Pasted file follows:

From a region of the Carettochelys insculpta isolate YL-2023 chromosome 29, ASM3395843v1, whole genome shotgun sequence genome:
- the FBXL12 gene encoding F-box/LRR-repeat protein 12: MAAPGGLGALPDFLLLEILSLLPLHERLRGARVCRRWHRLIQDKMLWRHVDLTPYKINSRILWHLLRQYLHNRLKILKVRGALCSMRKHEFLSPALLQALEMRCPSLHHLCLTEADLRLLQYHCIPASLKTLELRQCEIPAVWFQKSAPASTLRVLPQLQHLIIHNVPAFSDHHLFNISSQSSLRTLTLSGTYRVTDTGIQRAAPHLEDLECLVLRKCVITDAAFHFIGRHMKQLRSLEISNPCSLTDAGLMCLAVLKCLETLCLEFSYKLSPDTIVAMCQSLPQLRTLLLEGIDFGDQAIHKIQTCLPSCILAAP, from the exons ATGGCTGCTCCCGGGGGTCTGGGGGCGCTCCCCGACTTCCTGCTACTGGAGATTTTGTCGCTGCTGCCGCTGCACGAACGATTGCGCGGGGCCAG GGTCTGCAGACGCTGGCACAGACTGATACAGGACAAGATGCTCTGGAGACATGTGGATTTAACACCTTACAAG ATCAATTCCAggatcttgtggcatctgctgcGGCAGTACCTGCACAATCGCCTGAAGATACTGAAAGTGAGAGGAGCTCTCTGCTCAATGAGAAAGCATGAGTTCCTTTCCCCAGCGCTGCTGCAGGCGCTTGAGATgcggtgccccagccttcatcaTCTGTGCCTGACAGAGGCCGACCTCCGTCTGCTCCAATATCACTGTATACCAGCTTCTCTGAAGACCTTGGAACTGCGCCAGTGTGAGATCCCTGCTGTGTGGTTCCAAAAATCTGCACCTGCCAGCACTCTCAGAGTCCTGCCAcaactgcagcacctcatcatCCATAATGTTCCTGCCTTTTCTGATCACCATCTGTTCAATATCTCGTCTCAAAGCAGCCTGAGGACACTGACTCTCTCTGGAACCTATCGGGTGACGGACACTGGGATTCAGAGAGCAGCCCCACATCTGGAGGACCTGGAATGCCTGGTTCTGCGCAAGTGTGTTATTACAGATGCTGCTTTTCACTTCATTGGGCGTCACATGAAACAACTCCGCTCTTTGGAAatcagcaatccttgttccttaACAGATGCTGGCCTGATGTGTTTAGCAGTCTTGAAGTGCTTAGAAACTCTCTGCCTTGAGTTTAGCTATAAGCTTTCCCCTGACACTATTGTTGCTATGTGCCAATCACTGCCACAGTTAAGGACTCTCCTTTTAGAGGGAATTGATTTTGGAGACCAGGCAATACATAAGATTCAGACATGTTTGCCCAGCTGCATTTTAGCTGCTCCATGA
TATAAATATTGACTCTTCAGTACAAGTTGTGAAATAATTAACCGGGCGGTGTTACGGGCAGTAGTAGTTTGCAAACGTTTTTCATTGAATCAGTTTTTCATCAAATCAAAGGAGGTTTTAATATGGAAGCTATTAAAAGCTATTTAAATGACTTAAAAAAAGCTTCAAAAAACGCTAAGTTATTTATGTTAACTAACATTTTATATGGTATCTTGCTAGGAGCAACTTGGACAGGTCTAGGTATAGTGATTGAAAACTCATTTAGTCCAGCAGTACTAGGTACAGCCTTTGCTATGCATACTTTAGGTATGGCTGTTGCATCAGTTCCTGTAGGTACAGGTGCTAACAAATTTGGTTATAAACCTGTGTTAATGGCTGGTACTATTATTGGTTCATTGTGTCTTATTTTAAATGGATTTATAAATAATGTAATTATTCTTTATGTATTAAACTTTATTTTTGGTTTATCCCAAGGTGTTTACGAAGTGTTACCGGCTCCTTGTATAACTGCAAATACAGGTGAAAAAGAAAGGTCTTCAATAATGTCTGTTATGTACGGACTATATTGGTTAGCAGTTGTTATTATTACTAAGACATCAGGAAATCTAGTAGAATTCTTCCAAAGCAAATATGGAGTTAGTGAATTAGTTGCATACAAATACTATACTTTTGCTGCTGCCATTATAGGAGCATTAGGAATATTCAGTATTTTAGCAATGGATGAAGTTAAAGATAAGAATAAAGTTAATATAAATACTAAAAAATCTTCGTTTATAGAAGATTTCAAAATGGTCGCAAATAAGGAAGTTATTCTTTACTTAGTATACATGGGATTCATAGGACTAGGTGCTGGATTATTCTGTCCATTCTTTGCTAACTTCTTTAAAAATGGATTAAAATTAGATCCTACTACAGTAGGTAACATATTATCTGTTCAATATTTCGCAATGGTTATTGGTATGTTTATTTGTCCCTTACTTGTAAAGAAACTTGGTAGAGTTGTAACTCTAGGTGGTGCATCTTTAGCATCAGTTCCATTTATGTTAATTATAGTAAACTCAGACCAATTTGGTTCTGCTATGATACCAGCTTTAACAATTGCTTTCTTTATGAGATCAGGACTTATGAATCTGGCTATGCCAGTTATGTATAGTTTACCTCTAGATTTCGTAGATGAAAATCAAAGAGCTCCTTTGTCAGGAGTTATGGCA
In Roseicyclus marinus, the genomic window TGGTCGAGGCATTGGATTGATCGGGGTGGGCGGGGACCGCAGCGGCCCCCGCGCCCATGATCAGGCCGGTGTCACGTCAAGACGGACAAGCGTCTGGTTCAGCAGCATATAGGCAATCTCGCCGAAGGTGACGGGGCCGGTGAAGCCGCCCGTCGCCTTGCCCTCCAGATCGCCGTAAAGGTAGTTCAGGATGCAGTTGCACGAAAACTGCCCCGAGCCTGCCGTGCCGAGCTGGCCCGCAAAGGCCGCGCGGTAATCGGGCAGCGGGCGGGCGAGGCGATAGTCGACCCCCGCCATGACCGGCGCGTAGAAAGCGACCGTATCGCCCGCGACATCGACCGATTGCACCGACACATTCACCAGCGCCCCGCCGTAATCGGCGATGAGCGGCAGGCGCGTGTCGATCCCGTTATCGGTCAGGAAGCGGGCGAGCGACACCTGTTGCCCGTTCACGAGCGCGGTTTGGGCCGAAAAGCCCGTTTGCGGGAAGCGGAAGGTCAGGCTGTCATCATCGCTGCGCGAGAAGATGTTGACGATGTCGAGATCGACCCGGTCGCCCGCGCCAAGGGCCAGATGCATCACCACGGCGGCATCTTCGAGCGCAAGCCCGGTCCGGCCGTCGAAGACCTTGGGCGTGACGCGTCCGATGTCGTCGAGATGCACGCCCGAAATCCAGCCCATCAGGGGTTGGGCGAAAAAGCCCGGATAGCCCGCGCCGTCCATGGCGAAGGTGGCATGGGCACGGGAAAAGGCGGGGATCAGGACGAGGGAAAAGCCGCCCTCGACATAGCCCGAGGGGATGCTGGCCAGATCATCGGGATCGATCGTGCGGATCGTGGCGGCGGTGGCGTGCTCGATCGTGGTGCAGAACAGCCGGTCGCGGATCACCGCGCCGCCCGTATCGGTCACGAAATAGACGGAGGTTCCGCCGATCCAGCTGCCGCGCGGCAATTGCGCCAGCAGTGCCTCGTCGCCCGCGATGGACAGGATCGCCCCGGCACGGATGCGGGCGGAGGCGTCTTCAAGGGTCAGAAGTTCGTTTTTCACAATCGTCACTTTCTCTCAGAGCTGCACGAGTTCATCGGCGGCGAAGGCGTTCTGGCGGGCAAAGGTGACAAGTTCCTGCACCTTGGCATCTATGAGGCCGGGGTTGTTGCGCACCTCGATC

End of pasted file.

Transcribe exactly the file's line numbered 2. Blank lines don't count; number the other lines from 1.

- the FBXL12 gene encoding F-box/LRR-repeat protein 12: MAAPGGLGALPDFLLLEILSLLPLHERLRGARVCRRWHRLIQDKMLWRHVDLTPYKINSRILWHLLRQYLHNRLKILKVRGALCSMRKHEFLSPALLQALEMRCPSLHHLCLTEADLRLLQYHCIPASLKTLELRQCEIPAVWFQKSAPASTLRVLPQLQHLIIHNVPAFSDHHLFNISSQSSLRTLTLSGTYRVTDTGIQRAAPHLEDLECLVLRKCVITDAAFHFIGRHMKQLRSLEISNPCSLTDAGLMCLAVLKCLETLCLEFSYKLSPDTIVAMCQSLPQLRTLLLEGIDFGDQAIHKIQTCLPSCILAAP, from the exons ATGGCTGCTCCCGGGGGTCTGGGGGCGCTCCCCGACTTCCTGCTACTGGAGATTTTGTCGCTGCTGCCGCTGCACGAACGATTGCGCGGGGCCAG GGTCTGCAGACGCTGGCACAGACTGATACAGGACAAGATGCTCTGGAGACATGTGGATTTAACACCTTACAAG ATCAATTCCAggatcttgtggcatctgctgcGGCAGTACCTGCACAATCGCCTGAAGATACTGAAAGTGAGAGGAGCTCTCTGCTCAATGAGAAAGCATGAGTTCCTTTCCCCAGCGCTGCTGCAGGCGCTTGAGATgcggtgccccagccttcatcaTCTGTGCCTGACAGAGGCCGACCTCCGTCTGCTCCAATATCACTGTATACCAGCTTCTCTGAAGACCTTGGAACTGCGCCAGTGTGAGATCCCTGCTGTGTGGTTCCAAAAATCTGCACCTGCCAGCACTCTCAGAGTCCTGCCAcaactgcagcacctcatcatCCATAATGTTCCTGCCTTTTCTGATCACCATCTGTTCAATATCTCGTCTCAAAGCAGCCTGAGGACACTGACTCTCTCTGGAACCTATCGGGTGACGGACACTGGGATTCAGAGAGCAGCCCCACATCTGGAGGACCTGGAATGCCTGGTTCTGCGCAAGTGTGTTATTACAGATGCTGCTTTTCACTTCATTGGGCGTCACATGAAACAACTCCGCTCTTTGGAAatcagcaatccttgttccttaACAGATGCTGGCCTGATGTGTTTAGCAGTCTTGAAGTGCTTAGAAACTCTCTGCCTTGAGTTTAGCTATAAGCTTTCCCCTGACACTATTGTTGCTATGTGCCAATCACTGCCACAGTTAAGGACTCTCCTTTTAGAGGGAATTGATTTTGGAGACCAGGCAATACATAAGATTCAGACATGTTTGCCCAGCTGCATTTTAGCTGCTCCATGA